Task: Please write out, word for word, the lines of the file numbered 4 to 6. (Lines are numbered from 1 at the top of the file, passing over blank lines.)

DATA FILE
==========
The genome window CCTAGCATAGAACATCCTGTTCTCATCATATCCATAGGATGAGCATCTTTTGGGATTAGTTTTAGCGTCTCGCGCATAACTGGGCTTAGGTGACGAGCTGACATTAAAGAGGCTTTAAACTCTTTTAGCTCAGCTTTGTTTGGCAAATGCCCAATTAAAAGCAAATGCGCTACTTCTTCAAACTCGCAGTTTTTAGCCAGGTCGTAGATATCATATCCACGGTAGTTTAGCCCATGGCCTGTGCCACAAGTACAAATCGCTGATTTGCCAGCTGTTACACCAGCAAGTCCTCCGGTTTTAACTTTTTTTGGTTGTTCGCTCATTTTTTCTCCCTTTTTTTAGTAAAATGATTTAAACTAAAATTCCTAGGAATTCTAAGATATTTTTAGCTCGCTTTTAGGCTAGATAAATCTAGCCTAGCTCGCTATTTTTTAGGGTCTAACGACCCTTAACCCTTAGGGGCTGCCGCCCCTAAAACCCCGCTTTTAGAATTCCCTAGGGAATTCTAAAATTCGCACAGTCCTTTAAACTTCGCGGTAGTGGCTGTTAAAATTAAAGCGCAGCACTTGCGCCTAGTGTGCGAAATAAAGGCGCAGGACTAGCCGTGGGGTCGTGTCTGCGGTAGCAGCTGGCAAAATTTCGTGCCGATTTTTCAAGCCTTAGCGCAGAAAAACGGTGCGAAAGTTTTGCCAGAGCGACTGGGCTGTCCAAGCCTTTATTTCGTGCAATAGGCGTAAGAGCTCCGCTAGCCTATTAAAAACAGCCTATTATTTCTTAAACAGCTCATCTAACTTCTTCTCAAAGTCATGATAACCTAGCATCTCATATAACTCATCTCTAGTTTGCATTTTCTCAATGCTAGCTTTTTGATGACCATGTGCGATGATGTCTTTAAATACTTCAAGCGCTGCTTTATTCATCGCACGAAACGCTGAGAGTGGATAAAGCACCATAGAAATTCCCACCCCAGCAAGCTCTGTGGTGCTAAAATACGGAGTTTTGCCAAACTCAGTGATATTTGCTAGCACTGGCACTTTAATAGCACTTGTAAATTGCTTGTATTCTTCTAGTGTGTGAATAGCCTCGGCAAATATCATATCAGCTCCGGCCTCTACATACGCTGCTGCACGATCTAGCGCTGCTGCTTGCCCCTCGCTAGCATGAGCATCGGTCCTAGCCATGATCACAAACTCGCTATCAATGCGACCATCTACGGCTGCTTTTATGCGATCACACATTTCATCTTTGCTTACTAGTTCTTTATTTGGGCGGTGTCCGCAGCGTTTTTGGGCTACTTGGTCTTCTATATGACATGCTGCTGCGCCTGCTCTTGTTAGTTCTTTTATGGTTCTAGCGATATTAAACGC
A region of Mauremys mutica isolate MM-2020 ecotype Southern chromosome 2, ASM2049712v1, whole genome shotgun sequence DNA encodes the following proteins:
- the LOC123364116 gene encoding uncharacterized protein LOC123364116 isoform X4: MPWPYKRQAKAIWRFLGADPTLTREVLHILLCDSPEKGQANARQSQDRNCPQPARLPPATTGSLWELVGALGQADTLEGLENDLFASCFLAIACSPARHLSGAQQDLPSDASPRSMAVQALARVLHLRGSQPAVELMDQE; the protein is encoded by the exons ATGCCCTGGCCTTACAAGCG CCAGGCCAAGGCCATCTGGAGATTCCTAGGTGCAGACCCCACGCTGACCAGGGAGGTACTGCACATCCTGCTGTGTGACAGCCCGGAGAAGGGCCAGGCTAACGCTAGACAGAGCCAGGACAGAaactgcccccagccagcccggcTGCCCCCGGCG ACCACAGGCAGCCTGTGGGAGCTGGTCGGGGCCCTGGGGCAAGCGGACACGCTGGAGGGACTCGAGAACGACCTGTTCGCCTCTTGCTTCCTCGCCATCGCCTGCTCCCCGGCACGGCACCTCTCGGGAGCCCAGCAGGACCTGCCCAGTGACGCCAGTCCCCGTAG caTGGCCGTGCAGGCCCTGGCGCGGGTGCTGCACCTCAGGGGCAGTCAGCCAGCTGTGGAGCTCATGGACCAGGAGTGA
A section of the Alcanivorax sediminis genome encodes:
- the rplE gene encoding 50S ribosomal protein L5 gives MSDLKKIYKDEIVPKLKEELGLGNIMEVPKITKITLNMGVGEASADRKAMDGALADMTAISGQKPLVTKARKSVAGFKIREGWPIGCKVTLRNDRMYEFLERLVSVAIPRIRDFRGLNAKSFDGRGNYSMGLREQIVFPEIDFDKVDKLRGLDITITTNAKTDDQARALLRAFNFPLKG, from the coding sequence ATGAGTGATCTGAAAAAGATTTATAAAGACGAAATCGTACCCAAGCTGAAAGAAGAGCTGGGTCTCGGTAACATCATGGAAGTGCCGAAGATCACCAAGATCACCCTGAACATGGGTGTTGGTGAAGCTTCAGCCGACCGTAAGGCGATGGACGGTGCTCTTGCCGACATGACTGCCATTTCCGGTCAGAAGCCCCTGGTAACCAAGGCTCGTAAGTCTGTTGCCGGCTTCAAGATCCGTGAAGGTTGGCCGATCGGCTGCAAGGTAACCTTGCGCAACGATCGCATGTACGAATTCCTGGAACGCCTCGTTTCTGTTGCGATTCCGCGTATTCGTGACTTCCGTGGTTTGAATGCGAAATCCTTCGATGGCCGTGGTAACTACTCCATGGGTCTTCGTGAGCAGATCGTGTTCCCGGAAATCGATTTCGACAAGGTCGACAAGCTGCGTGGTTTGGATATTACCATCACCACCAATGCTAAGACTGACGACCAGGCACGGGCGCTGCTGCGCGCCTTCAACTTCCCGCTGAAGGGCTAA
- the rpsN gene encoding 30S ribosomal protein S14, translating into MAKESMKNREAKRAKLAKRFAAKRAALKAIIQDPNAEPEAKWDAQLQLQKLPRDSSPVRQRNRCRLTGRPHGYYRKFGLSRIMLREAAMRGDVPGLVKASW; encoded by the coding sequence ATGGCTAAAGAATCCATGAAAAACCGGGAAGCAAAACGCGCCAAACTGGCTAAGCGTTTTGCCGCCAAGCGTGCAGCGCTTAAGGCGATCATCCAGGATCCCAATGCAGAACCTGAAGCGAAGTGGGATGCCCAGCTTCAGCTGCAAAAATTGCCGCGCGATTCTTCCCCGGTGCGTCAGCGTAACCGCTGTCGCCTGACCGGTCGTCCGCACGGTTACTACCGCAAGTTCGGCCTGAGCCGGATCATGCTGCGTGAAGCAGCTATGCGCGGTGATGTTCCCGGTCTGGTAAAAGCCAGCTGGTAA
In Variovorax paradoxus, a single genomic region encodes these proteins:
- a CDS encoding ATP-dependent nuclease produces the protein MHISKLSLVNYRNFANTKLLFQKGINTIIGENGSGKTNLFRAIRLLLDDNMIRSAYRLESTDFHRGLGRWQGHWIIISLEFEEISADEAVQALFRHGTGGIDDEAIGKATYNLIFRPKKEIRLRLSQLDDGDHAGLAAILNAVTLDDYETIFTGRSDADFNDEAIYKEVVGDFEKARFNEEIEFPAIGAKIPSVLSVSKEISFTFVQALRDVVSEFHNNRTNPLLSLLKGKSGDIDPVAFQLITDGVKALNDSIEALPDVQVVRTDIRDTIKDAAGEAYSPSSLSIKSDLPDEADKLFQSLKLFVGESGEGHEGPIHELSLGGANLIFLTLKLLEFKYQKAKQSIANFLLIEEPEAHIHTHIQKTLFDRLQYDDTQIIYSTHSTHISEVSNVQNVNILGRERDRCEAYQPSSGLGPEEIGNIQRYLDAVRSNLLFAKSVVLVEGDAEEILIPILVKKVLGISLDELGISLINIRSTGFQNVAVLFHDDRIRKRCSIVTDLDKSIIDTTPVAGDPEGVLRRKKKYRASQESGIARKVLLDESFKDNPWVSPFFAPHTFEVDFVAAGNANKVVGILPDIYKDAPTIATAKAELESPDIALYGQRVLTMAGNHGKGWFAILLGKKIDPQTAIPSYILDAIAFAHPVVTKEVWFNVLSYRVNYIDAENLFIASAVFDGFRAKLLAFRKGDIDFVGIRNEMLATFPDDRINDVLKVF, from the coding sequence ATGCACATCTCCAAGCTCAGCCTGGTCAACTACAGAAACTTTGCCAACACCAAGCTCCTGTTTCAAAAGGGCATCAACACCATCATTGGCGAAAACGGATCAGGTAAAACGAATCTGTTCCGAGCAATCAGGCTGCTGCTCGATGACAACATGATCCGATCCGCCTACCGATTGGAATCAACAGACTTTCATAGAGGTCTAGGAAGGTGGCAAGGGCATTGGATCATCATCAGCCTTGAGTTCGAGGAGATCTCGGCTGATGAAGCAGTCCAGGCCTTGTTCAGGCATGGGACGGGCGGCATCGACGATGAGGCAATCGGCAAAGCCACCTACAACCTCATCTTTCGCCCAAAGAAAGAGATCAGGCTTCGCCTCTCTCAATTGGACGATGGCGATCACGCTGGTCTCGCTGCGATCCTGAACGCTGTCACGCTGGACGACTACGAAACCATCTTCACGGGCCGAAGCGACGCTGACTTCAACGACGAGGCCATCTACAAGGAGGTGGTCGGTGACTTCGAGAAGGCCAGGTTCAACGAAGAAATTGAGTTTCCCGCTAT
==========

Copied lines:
A section of the Alcanivorax sediminis genome encodes:
- the rplE gene encoding 50S ribosomal protein L5 gives MSDLKKIYKDEIVPKLKEELGLGNIMEVPKITKITLNMGVGEASADRKAMDGALADMTAISGQKPLVTKARKSVAGFKIREGWPIGCKVTLRNDRMYEFLERLVSVAIPRIRDFRGLNAKSFDGRGNYSMGLREQIVFPEIDFDKVDKLRGLDITITTNAKTDDQARALLRAFNFPLKG, from the coding sequence ATGAGTGATCTGAAAAAGATTTATAAAGACGAAATCGTACCCAAGCTGAAAGAAGAGCTGGGTCTCGGTAACATCATGGAAGTGCCGAAGATCACCAAGATCACCCTGAACATGGGTGTTGGTGAAGCTTCAGCCGACCGTAAGGCGATGGACGGTGCTCTTGCCGACATGACTGCCATTTCCGGTCAGAAGCCCCTGGTAACCAAGGCTCGTAAGTCTGTTGCCGGCTTCAAGATCCGTGAAGGTTGGCCGATCGGCTGCAAGGTAACCTTGCGCAACGATCGCATGTACGAATTCCTGGAACGCCTCGTTTCTGTTGCGATTCCGCGTATTCGTGACTTCCGTGGTTTGAATGCGAAATCCTTCGATGGCCGTGGTAACTACTCCATGGGTCTTCGTGAGCAGATCGTGTTCCCGGAAATCGATTTCGACAAGGTCGACAAGCTGCGTGGTTTGGATATTACCATCACCACCAATGCTAAGACTGACGACCAGGCACGGGCGCTGCTGCGCGCCTTCAACTTCCCGCTGAAGGGCTAA
- the rpsN gene encoding 30S ribosomal protein S14, translating into MAKESMKNREAKRAKLAKRFAAKRAALKAIIQDPNAEPEAKWDAQLQLQKLPRDSSPVRQRNRCRLTGRPHGYYRKFGLSRIMLREAAMRGDVPGLVKASW; encoded by the coding sequence ATGGCTAAAGAATCCATGAAAAACCGGGAAGCAAAACGCGCCAAACTGGCTAAGCGTTTTGCCGCCAAGCGTGCAGCGCTTAAGGCGATCATCCAGGATCCCAATGCAGAACCTGAAGCGAAGTGGGATGCCCAGCTTCAGCTGCAAAAATTGCCGCGCGATTCTTCCCCGGTGCGTCAGCGTAACCGCTGTCGCCTGACCGGTCGTCCGCACGGTTACTACCGCAAGTTCGGCCTGAGCCGGATCATGCTGCGTGAAGCAGCTATGCGCGGTGATGTTCCCGGTCTGGTAAAAGCCAGCTGGTAA